Lunch was served by Bessie, the Smith’s wife. She was as silent as her husband, filling heaping plates for the three of us, then sitting down with her own plate. Their children were all grown and she usually spent the day alone in her house, working hard in her own right. Smith’s house was the only house in town I had been to without kids in it and I was always extra quiet there. After the meal, Pa and Smith filled their pipes while Bessie took away the dishes. I bundled up to go back over and build back the fire.

It was nearly 6 o’clock and completely dark when our day was done. I wondered when Pa would say I was old enough to quit school and go to the forge full time, but I didn’t say anything. He would let me know. The storm had grown worse. Drifts were all over the place, and the blowing snow made it hard to see where we were going. Pa and I walked along the edge of the street, under eaves when we were able. It didn’t keep us warm, but it helped reduce some of the wind. When we got home, we went first to the barn, where we fed the horses and broke the ice in their water troughs. They would freeze over again soon enough, but for an hour or so, they could drink if they needed it. After that, we returned to the house and the smell of beef stew. As I hung up my coat, scarf and hat, I heard Allen and Warren bickering in Nancy’s room. That meant the storm was bad, they had been cooped up all day and were getting antsy. As Ma and Nancy set out the big wooden bowls of stew and hunks of bread, we all gathered around the table and took our seats. After Pa prayed, we dug in.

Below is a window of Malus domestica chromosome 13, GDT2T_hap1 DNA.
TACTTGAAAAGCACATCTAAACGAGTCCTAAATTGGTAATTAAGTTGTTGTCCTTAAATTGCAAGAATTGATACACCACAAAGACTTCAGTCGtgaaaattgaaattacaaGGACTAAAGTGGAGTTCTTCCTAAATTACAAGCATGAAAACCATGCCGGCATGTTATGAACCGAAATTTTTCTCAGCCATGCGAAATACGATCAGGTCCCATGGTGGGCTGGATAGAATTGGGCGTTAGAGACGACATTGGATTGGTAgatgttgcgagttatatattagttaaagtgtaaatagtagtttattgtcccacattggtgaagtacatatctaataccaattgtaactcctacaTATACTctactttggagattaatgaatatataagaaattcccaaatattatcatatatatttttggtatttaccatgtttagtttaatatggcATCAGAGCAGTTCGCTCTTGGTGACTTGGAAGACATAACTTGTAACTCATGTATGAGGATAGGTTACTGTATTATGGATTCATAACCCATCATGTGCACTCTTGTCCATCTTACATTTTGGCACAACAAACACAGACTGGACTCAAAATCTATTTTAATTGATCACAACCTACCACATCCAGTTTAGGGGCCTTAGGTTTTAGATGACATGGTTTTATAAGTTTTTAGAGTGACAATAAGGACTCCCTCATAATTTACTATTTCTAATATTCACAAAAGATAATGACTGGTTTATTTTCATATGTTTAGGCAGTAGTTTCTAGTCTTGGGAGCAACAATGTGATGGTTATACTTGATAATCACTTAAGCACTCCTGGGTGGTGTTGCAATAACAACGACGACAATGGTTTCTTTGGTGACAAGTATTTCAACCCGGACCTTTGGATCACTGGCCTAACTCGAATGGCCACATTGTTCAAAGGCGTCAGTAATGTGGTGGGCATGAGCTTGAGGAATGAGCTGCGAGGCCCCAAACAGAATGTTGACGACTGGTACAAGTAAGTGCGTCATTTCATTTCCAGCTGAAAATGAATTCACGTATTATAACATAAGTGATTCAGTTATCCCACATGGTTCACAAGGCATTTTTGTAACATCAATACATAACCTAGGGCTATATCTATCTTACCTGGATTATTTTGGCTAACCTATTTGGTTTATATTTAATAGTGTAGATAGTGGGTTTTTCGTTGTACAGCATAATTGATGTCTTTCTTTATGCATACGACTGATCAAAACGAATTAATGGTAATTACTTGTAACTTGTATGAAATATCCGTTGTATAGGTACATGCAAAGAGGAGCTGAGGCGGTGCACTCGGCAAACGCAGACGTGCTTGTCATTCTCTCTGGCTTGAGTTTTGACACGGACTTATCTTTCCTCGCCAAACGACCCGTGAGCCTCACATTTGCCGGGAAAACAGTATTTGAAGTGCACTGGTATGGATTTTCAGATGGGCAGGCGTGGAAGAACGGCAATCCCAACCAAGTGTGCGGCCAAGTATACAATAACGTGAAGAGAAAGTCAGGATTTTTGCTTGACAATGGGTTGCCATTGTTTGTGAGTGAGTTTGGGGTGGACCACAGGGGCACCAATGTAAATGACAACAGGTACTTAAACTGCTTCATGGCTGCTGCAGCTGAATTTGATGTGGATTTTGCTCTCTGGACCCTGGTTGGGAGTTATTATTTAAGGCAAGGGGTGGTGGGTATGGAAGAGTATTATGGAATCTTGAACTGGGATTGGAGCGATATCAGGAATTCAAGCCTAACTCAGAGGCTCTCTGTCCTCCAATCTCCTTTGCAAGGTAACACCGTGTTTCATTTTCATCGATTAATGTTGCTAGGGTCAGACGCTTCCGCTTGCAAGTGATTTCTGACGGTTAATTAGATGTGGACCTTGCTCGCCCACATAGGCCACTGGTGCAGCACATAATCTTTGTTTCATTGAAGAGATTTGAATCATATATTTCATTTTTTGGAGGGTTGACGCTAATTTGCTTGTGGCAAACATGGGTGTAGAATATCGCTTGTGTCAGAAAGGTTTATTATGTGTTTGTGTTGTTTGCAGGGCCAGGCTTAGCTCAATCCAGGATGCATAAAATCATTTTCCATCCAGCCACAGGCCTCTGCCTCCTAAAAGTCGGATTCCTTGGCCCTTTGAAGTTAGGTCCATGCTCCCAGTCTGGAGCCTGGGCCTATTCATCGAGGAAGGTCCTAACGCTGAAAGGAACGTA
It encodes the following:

“James did a right good job caulking that wall,” Pa said glancing at him. “He’s got the makings of a carpenter if he wants it.” James was glowing, praise from Pa was kind of rare.

“John spent most of the day in the barn,” Ma said, “The wind ripped shingles off that back corner again. It was cold out there and I kept checking on him, but he got the whole thing repaired before lunch.”

“Looked good out there, that barn was tight when we fed the horses.” Pa said with another glance. “Lookin like another day off school, this storm ain’t done blowin yet,” he continued. “John, you’ll go with me tomorrow.” He looked at me to see if I’d complain, but I knew it was John’s turn.

I turned to Ma and asked “What you need me to work on tomorrow, Ma?” Pa turned back to his food with a smile.

“Tomorrow’s baking day,” Ma said, “you’ll need to be cutting enough wood to get us through it all. Then you might need to help Nancy and the young uns replace the bed tickin”

After dinner, Pa lit his pipe and we all sat around the fire. Once Ma was done with the dishes, she sat at her old piano and played hymns for us. Allen and Warren played quietly on the floor in front of the fire, Nancy sewed, and the rest of us listened to the music and stared into the fire.

Finally, Pa stood up and said “John, you and Will check the horses before bed” and went back to his room. James banked the fire and Nancy and Ma took the younger boys upstairs to bed. John and I bundled up and trudged out into the blowing snow. The barn was cold but dry, and we broke ice in all the troughs and gave the horses a little extra hay for the cold. By the time we got into the house, it was dark and silent. We hung up our coats and silent as we could, went up the ladder into the loft to change for bed. It had been a good day, and a long day I thought as I drifted off to sleep.